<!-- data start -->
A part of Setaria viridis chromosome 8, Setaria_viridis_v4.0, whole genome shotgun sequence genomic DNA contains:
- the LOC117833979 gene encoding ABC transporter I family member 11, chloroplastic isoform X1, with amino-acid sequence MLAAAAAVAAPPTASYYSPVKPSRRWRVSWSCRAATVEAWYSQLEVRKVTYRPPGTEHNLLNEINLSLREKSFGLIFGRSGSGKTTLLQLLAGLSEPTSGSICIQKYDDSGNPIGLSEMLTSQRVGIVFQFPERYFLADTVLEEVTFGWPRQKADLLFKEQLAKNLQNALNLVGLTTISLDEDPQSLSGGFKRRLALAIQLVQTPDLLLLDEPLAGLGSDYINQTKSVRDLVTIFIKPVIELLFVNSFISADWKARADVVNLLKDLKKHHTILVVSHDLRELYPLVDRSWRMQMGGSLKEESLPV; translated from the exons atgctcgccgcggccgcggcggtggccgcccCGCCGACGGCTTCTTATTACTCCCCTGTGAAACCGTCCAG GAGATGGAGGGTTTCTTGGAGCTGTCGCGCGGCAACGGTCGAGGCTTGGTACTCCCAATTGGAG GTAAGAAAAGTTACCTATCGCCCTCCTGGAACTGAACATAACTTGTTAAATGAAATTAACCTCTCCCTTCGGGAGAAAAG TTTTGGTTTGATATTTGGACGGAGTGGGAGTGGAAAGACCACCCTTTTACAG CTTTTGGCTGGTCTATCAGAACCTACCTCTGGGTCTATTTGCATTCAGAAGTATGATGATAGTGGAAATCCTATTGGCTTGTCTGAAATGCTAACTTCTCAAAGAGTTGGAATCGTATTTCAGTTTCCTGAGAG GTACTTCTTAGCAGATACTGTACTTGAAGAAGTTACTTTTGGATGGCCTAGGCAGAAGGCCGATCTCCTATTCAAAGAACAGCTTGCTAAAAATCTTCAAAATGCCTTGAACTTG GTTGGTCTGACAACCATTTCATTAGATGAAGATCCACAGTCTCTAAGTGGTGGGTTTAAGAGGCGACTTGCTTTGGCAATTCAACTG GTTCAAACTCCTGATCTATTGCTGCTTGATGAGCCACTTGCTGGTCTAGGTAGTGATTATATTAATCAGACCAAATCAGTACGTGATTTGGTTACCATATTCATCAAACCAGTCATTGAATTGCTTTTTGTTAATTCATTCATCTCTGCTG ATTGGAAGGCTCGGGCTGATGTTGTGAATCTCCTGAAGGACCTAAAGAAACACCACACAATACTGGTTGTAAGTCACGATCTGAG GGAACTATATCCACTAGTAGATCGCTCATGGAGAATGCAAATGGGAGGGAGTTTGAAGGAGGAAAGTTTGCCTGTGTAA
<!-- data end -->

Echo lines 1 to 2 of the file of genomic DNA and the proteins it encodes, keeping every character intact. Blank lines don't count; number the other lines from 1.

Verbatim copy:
A part of Setaria viridis chromosome 8, Setaria_viridis_v4.0, whole genome shotgun sequence genomic DNA contains:
- the LOC117833979 gene encoding ABC transporter I family member 11, chloroplastic isoform X1, with amino-acid sequence MLAAAAAVAAPPTASYYSPVKPSRRWRVSWSCRAATVEAWYSQLEVRKVTYRPPGTEHNLLNEINLSLREKSFGLIFGRSGSGKTTLLQLLAGLSEPTSGSICIQKYDDSGNPIGLSEMLTSQRVGIVFQFPERYFLADTVLEEVTFGWPRQKADLLFKEQLAKNLQNALNLVGLTTISLDEDPQSLSGGFKRRLALAIQLVQTPDLLLLDEPLAGLGSDYINQTKSVRDLVTIFIKPVIELLFVNSFISADWKARADVVNLLKDLKKHHTILVVSHDLRELYPLVDRSWRMQMGGSLKEESLPV; translated from the exons atgctcgccgcggccgcggcggtggccgcccCGCCGACGGCTTCTTATTACTCCCCTGTGAAACCGTCCAG GAGATGGAGGGTTTCTTGGAGCTGTCGCGCGGCAACGGTCGAGGCTTGGTACTCCCAATTGGAG GTAAGAAAAGTTACCTATCGCCCTCCTGGAACTGAACATAACTTGTTAAATGAAATTAACCTCTCCCTTCGGGAGAAAAG TTTTGGTTTGATATTTGGACGGAGTGGGAGTGGAAAGACCACCCTTTTACAG CTTTTGGCTGGTCTATCAGAACCTACCTCTGGGTCTATTTGCATTCAGAAGTATGATGATAGTGGAAATCCTATTGGCTTGTCTGAAATGCTAACTTCTCAAAGAGTTGGAATCGTATTTCAGTTTCCTGAGAG GTACTTCTTAGCAGATACTGTACTTGAAGAAGTTACTTTTGGATGGCCTAGGCAGAAGGCCGATCTCCTATTCAAAGAACAGCTTGCTAAAAATCTTCAAAATGCCTTGAACTTG GTTGGTCTGACAACCATTTCATTAGATGAAGATCCACAGTCTCTAAGTGGTGGGTTTAAGAGGCGACTTGCTTTGGCAATTCAACTG GTTCAAACTCCTGATCTATTGCTGCTTGATGAGCCACTTGCTGGTCTAGGTAGTGATTATATTAATCAGACCAAATCAGTACGTGATTTGGTTACCATATTCATCAAACCAGTCATTGAATTGCTTTTTGTTAATTCATTCATCTCTGCTG ATTGGAAGGCTCGGGCTGATGTTGTGAATCTCCTGAAGGACCTAAAGAAACACCACACAATACTGGTTGTAAGTCACGATCTGAG GGAACTATATCCACTAGTAGATCGCTCATGGAGAATGCAAATGGGAGGGAGTTTGAAGGAGGAAAGTTTGCCTGTGTAA